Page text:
Kendrick Lamar, Alice Coltrane & More: My Albums of the Week #20

I would consider myself an “albums guy” and my taste in music is very varied. In this new feature, I list the albums that I listened to most intensely during the week. The list will include albums old and new, and the number of albums listened to every week will most likely vary on a week-to-week basis.

 

Alice Coltrane
Journey in Satchidananda
(Impulse!, 1971)

TRACKLIST (favorite tracks underlined): 1 – Journey in Satchidananda // 2 – Shiva-Loka // 3 – Stopover Bombay // 4 – Something About John Coltrane // 5 – Isis and Osiris

The centerpiece of a legendary run of modal, spiritual jazz albums by the one and only Alice Coltrane. The instrumentation is wild and Journey in Satchidananda includes some instruments, such as the tamboura and Coltrane’s own harp, that had rarely been heard on a jazz record before. Together, they create amazing, prayer-like settings for some great solo work, including by Pharoah Sanders (whose name appears on the cover) on saxophone.

Kendrick Lamar
To Pimp a Butterfly
(TDE/Aftermath/Interscope, 2015)

TRACKLIST (favorite tracks underlined): 1 – Wesley’s Theory // 2 – For Free? // 3 – King Kunta // 4 – Institutionalized // 5 – These Walls // 6 – u // 7 – Alright // 8 – For Sale? // 9 – Momma // 10 – Hood Politics // 11 – How Much a Dollar Cost // 12 – Complexion (A Zulu Love) // 13 – The Blacker the Berry // 14 – You Ain’t Gotta Lie (Momma Said) // 15 – i // 16 – Mortal Man

One of my favorite 21st-century albums. A major artistic statement. Kendrick Lamar’s hip-hop opera has a vivid narrative and deals with such themes as social justice, desire and mental health and self-love, and alternates personal monologues with the poetry of universal resonance. The instrumentation is dense, with influences ranging from jazz to soul to retro-funk, vintage hip-hop and rock. Interludes give To Pimp a Butterfly the impression of cohesion but make no mistake about it, here Lamar has no time for conventions and in the end, the tracklist and track sequence is as stimulatingly eclectic as it gets.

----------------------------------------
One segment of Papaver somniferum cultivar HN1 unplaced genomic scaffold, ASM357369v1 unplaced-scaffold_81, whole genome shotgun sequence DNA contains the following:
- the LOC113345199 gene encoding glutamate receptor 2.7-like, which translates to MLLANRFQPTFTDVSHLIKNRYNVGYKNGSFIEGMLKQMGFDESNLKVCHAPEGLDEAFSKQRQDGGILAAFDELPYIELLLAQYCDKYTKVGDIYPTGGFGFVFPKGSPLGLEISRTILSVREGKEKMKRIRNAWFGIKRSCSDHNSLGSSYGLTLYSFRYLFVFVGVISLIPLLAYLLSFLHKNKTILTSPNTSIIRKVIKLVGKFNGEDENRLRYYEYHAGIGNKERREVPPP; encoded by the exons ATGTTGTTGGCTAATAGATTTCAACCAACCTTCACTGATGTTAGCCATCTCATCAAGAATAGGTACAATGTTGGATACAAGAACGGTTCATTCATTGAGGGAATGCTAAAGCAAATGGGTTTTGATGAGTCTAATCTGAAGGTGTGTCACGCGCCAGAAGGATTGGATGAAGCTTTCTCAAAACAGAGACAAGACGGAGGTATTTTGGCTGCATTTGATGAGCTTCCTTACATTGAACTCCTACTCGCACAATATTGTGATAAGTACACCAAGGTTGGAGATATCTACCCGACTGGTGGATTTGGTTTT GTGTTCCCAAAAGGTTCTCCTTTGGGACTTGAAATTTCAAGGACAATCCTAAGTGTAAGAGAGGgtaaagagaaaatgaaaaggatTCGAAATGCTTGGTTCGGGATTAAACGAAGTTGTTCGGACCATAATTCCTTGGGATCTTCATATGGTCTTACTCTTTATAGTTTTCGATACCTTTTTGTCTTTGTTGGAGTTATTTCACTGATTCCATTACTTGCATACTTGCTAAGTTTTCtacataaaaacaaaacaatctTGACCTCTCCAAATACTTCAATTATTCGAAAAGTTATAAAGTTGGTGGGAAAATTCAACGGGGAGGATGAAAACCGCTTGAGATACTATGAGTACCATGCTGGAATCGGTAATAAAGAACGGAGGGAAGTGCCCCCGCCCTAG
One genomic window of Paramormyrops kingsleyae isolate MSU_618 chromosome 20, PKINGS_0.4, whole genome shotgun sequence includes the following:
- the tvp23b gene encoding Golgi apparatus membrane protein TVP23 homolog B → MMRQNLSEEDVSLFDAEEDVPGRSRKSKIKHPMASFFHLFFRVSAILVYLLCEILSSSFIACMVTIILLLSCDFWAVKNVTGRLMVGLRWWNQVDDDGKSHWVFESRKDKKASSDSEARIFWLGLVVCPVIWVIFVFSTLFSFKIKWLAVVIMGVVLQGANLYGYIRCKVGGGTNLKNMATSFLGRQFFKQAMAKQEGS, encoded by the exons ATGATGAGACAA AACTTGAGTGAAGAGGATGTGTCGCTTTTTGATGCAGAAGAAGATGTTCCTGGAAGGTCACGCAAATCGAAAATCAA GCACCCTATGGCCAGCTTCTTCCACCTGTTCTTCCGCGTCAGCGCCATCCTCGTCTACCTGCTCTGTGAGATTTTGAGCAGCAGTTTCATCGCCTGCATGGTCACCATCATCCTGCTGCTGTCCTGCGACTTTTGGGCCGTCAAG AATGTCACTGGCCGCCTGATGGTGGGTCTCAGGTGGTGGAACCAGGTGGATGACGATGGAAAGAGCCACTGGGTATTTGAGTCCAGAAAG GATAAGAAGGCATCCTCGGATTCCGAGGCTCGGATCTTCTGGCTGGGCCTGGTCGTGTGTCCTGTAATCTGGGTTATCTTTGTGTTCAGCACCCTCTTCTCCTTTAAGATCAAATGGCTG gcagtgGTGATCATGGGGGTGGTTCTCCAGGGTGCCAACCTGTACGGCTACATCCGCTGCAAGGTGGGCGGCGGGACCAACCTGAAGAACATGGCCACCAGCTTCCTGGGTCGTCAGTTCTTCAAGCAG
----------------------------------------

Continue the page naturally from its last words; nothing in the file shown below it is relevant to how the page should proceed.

Miguel Zenón and Luis Perdomo
El Arte del Bolero
(Miel, 2021)

TRACKLIST (favorite tracks underlined): 1 – Cómo Fue // 2 – Alma Adentro // 3 – Ese Hastío // 4 – La Visa Es Un Sueno // 5 – Que Te Pedí // 6 – Juguete

Piano and saxophone duo celebration of the bolero through the lens of jazz. It’s not super-exciting but Zenón and Perdomo are two top instrumentalists and it’s a pleasure to hear them doing what they do best.

 

Émilie Simon
Émilie Simon
(Barclay/Universal, 2003)

TRACKLIST (favorite tracks underlined): 1 – Desert // 2 – Lise // 3 – Secret // 4 – Il Peut // 5 – I Wanna Be Your Dog // 6 – To the Dancers in the Rain // 7 – Dernier Lit // 8 – Graines D’Etoiles // 9 – Flowers // 10 – Vu D’Ici // 11 – Blue Light // 12 – Chanson De Toile

Half good, half bad. Quirky art pop from France. Émilie Simon’s vocal range is limited and her childlike delivery is particularly annoying when singing in English. Thankfully, a couple of tracks save it from being a cringefest, particularly “Desert” that alone elevates the quality of the album considerably.

 

R.A.P. Ferreira
Purple Moonlight Pages
(Ruby Yacht, 2020)

TRACKLIST (favorite tracks underlined): 1 – Decorum // 2 – Greens // 3 – Noncipher // 4 – Omens & Totems // 5 – U.D.I.G. (United Defenders of International Goodwill) // 6 – Laundry // 7 – Dust Up // 8 – Cycles // 9 – Absolutes // 10 – No Starving Artists // 11 – Leaving Hell // 12 – Doldrums // 13 – An Idea Is a Work of Art // 14 – Mythical // 15 – Pinball // 16 – Golden Sardine // 17 – Ro Talk // 18 – Masterplan

The jazz-rap tradition is alive and well, as R.A.P. Ferreira’s album shows. This is a fluid collection of solid tracks, driven as much b the beats as by the lyrics themselves, complete with intriguing philosophical references that rather than seeming self-centered are curious, compelling and deeply stimulating (lines like “the self is defined by the struggle” come to mind).

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